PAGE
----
Best Practices: Making the Hard Decisions

When the term “best practices” is used in a business ethics context, the case involving Johnson & Johnson and Tylenol always comes up. We will briefly review the case for those not familiar with it. Recently we met with Ralph Larsen, the chairman and CEO of Johnson & Johnson from 1989 to 2002. He shared some of the internal thinking that makes this case so important. This is a best practice of dealing with a product crisis in a socially responsible way. But since such crises can never be anticipated, the real best practice is a solid commitment to do what is right regardless of the cost, and a decision-making process that supports this.

Review of the Case

On September 29, 1982, a 12-year-old girl from the Chicago area died after taking an Extra Strength Tylenol capsule. By October 1, 1982, six more people from the Chicago area had died after taking Tylenol. After discovering the link to Tylenol in all cases, the Chicago area police broadcast warnings about taking the product.

Johnson & Johnson responded to the news by distributing warnings to hospitals and distributors, while halting production and advertising. On October 5, 1982, Johnson & Johnson issued a nationwide recall of Tylenol products, pulling 31 million bottles of Tylenol with a retail value of over $100 million from the shelves. They also advertised in the national media, urging people not to take Tylenol. When it was discovered soon after that the problem came from tampering in a particular store, rather than from production, they offered to exchange newly packaged Tylenol products for any Tylenol that had already been purchased by the public.

They also posted a $100,000 reward for the arrest and conviction of the killer, but no conviction has ever been made.

The response to Johnson & Johnson actions was highly praised at the time, leading to rapid financial recovery. According to Wikipedia, “While at the time of the scare the market share of Tylenol collapsed from 35 percent to 8 percent, it rebounded in less than a year, a move credited to J&J’s prompt and aggressive reaction. In November it reintroduced capsules, but in a new, triple-sealed package, coupled with heavy price promotions, and within several years Tylenol had become the most popular over-the-counter analgesic in the U.S.”

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While this much of the case is well known, and can be found in many versions on the Internet, what is less well known is the motivations behind the Johnson & Johnson deliberations, and the expectations they had at the time for the outcome of the case.

Ethix: What was the reaction when the case came to light?

Ralph S. Larsen: While I had left the company for a couple of years, and came back after 1982, I knew all the key players and am very familiar with the discussion around the case. It was an extraordinary event. Nothing like that had ever happened before, so there were no guidelines to follow. No one had anticipated this in their wildest dreams.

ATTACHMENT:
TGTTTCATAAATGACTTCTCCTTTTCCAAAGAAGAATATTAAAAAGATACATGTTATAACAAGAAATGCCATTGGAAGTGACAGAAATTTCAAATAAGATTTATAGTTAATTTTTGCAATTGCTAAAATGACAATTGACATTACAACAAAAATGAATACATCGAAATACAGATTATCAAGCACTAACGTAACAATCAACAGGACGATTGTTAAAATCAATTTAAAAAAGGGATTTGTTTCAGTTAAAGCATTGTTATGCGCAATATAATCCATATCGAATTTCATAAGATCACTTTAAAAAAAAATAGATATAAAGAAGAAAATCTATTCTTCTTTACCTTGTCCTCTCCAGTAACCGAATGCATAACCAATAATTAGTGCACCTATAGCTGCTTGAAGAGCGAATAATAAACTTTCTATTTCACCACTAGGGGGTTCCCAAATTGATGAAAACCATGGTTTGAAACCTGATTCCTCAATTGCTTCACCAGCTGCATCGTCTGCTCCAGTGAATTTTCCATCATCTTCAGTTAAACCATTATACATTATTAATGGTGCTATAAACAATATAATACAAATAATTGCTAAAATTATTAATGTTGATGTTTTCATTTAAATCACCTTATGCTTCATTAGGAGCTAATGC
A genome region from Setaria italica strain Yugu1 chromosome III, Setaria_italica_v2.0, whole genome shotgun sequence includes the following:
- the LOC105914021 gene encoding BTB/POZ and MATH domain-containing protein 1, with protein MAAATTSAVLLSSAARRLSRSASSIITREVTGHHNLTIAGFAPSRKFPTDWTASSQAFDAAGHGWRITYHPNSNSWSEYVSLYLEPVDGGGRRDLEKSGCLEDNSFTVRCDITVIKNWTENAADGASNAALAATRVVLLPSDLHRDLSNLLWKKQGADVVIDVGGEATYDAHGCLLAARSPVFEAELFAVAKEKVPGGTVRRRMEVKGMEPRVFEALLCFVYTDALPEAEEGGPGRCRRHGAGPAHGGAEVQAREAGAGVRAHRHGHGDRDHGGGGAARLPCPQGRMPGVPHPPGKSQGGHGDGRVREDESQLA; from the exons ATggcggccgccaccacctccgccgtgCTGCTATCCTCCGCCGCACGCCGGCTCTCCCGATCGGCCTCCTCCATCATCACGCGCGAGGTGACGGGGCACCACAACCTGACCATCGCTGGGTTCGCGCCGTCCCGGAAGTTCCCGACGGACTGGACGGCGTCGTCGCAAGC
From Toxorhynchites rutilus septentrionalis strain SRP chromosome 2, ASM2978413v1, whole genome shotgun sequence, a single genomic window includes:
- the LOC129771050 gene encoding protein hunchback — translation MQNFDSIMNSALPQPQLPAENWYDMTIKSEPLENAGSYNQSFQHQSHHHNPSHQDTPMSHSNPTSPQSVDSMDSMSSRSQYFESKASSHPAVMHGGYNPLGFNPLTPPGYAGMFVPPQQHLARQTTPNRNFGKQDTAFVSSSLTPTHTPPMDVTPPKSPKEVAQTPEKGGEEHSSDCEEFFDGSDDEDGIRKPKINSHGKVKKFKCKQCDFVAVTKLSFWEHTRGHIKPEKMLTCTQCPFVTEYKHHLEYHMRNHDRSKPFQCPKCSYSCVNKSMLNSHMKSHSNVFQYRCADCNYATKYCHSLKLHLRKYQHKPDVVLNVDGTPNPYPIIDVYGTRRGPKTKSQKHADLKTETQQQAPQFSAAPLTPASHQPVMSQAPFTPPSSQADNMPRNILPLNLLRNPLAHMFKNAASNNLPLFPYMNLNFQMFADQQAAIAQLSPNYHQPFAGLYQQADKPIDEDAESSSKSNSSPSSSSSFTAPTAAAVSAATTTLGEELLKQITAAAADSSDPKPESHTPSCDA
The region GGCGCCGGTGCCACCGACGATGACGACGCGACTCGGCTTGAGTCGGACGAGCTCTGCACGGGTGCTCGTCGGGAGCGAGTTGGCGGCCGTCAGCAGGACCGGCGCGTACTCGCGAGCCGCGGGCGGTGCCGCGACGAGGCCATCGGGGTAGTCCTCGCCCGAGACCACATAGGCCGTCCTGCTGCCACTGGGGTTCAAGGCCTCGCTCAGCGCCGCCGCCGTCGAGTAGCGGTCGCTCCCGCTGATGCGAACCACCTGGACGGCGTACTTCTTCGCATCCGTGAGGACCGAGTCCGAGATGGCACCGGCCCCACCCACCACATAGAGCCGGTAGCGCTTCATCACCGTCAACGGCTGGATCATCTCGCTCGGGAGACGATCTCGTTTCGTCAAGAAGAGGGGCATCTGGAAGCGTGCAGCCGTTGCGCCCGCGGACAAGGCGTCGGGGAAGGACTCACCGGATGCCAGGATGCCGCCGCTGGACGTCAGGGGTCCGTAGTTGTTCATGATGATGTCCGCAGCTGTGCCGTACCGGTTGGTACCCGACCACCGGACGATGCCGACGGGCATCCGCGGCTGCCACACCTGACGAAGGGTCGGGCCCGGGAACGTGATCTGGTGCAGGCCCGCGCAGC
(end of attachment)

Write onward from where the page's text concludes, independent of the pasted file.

We didn’t know if the problem was in manufacturing, caused by a disgruntled employee, in a warehouse, in the distribution channel, or in the stores? Within a matter of days there were separate deaths. So immediately we recalled the capsules throughout the Chicago area, and later did it nationwide.

Was there any dissension about this decision?

There was a group of six or seven senior level decision makers involved in the deliberation, including the CEO Jim Burke. The style of decision making at J&J is one of engagement and participation. Sometimes people would take a position on an issue simply to air the issue, to make sure that everything was considered. Jim Burke made the decision at the end of the day that they would recall Tylenol nationally. But to show how open the process was, Mike Wallace from 60 Minutes was invited in to watch the proceedings with Jim Burke and his top staff, and to film them. People soon forgot the cameras were there, and you would be amazed at the candidness of the conversation.

Did anyone ask the question about what this decision might mean for the shareholders?

No one ever asked what the cost would be. It was not in the decision-making process. Whatever the cost would be, that’s what it would be. No one sat down and said, if we recall it from six states it will be this much, eight states it will cost this much, etc. People’s lives were at stake. And at the end of the discussion, Jim Burke simply said, “I want every bottle off the shelf.”

In light of the result, where the brand came back very quickly, did anyone consider that this decision might be the best result for the brand?

The common wisdom in the room was that this was the end of the product. No one strategized whether this would be the best for the brand. If Jim were here, he would say, “At every point in the decision-making process, the only question we asked ourselves was what is in the public interest? And if the public interest was to recall everything, that would be the decision.”